Lavender Apricot Amandine Tart
This is a rustic version of a tart, found in Provence with a texture between a clafouti and a cake. It’s classically baked in a ceramic, fluted dish or fluted metal tart pan. This tart is naturally gluten free and other stone fruits and/or berries can be substituted.
½ cup (125ml) butter, melted (plus more for baking dish)
3 tbsp (45ml) icing sugar (plus more for baking dish)
1 ¾ cup (438ml) almond flour
3 large eggs
¼ tsp (1.25ml) fine sea salt
2 tsp (10ml) dried lavender buds (plus more for decoration)
1 vanilla bean, scraped of its seeds
zest of ½ a lemon
8 ripe apricots, cut into sixths.
Preheat oven to 350 deg. F. Butter the baking dish, dust with icing sugar, and tap out the excess. Set aside.
In a mixing bowl, combine butter, icing sugar, almond flour, eggs, salt, lavender buds, vanilla seeds, and lemon zest. Mix well with a spatula until smooth.
Spread the batter into the bottom of the baking dish and top with cut apricots in a spiral pattern. Bake for about 45 minutes for a large 9” tart and 25 minutes for individual tarts. Rotate the pan half way through baking.
Let cool on a baking rack and serve warm or at room temperature with lavender buds sprinkled on top. You can also serve with a scoop of vanilla ice cream if desired.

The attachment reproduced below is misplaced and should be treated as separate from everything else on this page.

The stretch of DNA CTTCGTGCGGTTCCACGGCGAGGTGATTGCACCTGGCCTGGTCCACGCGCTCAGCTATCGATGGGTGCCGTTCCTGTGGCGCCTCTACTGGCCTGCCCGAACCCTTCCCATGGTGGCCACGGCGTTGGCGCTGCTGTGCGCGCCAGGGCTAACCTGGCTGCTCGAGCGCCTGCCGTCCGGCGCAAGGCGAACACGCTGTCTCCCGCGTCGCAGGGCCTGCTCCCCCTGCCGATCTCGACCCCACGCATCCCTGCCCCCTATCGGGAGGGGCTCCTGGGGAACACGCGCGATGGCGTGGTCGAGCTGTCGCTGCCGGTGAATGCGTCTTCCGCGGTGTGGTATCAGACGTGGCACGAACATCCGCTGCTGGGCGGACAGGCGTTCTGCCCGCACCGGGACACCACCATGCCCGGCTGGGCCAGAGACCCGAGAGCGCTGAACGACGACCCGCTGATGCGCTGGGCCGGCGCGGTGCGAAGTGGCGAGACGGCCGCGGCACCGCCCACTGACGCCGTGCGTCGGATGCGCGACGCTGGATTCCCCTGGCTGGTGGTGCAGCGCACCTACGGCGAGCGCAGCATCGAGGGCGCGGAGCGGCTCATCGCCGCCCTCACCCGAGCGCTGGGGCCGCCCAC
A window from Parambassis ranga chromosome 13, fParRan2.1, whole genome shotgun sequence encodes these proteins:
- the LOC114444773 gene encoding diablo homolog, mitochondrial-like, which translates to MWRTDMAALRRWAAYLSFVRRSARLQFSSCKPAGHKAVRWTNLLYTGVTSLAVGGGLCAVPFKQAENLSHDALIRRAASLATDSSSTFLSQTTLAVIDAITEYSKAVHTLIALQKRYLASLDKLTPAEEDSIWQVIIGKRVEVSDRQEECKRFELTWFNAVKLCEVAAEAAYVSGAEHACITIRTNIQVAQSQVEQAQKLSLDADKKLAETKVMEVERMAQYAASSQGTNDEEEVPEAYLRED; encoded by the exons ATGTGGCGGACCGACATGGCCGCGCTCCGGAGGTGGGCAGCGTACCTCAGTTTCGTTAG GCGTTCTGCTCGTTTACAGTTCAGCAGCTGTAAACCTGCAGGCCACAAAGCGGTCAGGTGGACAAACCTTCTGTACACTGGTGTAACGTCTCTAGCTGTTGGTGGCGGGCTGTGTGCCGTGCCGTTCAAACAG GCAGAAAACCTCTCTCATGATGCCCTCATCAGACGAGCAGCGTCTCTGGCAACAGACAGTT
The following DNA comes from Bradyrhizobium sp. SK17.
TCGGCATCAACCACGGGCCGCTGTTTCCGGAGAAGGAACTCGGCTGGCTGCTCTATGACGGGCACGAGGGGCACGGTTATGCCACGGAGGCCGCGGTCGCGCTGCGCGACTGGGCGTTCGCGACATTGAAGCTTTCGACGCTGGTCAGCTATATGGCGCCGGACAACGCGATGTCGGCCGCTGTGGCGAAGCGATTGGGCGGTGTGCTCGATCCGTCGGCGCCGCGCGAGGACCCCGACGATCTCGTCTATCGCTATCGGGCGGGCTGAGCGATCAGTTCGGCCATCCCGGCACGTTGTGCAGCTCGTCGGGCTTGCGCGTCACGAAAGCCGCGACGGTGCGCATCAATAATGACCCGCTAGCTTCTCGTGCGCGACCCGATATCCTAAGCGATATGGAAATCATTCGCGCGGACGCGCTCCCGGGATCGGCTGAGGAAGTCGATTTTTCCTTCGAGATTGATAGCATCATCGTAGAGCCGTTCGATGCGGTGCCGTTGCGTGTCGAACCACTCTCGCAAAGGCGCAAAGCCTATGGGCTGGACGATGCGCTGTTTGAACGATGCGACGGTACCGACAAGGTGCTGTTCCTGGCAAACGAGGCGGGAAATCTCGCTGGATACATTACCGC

*If the apricots are not yet at their ripest and you cannot wait, toss them with a tablespoon of sugar before placing on the tart.
Makes 1-9” tart or 6 individual ramekins
Lavender Cherry Pain Perdu
A wonderfully traditional French dessert, translating to “lost bread” since the recipe uses stale bread otherwise lost. It’s best to use thick slices of dry brioche so as to soak up as much egg as possible to create a custard-like texture.
For the lavender cherry compote:
25 (about 1.5 cups) sweet cherries
1 vanilla bean, scraped of its seeds and the husk
2 tsp (10ml) dried lavender buds
2 large strips of lemon peel
2 tbsp (30ml) brown sugar
1 tbsp (15ml) lemon juice
½ cup (125ml) water
In a small pot, combine all the ingredients and bring to a boil. Reduce the heat and simmer until the sauce is reduced to the consistency of maple syrup. Remove from the heat and cool. This can be made up to 4 days in advance and refrigerated.
For the pain perdu:
4 large eggs
1/2 tsp (2.5ml) fine sea salt
1 tsp (5ml) dried lavender buds
2 tsp (10ml) granulated sugar
1/3 cup (79ml) whipping cream
4 thick slices of brioche
4 tbsp (60ml) butter
4 tbsp (60ml) cane sugar or granulated sugar for the brûlée.
8 cherries for garnish
In a shallow baking dish, mix together eggs, salt, lavender buds, sugar and cream. Place in the brioche in one layer to soak up the egg about 5 minutes on each side depending on the dryness of the bread, the drier the bread, the longer it will need to soak.
In a nonstick pan on medium-high heat, melt 1 tbsp of butter per slice and place in the dipped brioche. Fry on both sides until golden and remove from the pan onto a sheet tray or plate. You can choose to remove the crusts for a more elegant look or leave them for a rustic appearance. Sprinkle with the tops with sugar and brûlée the tops with a torch or under a broiler. Plate the pain perdu warm, top with cherry compote and fresh cherries to serve.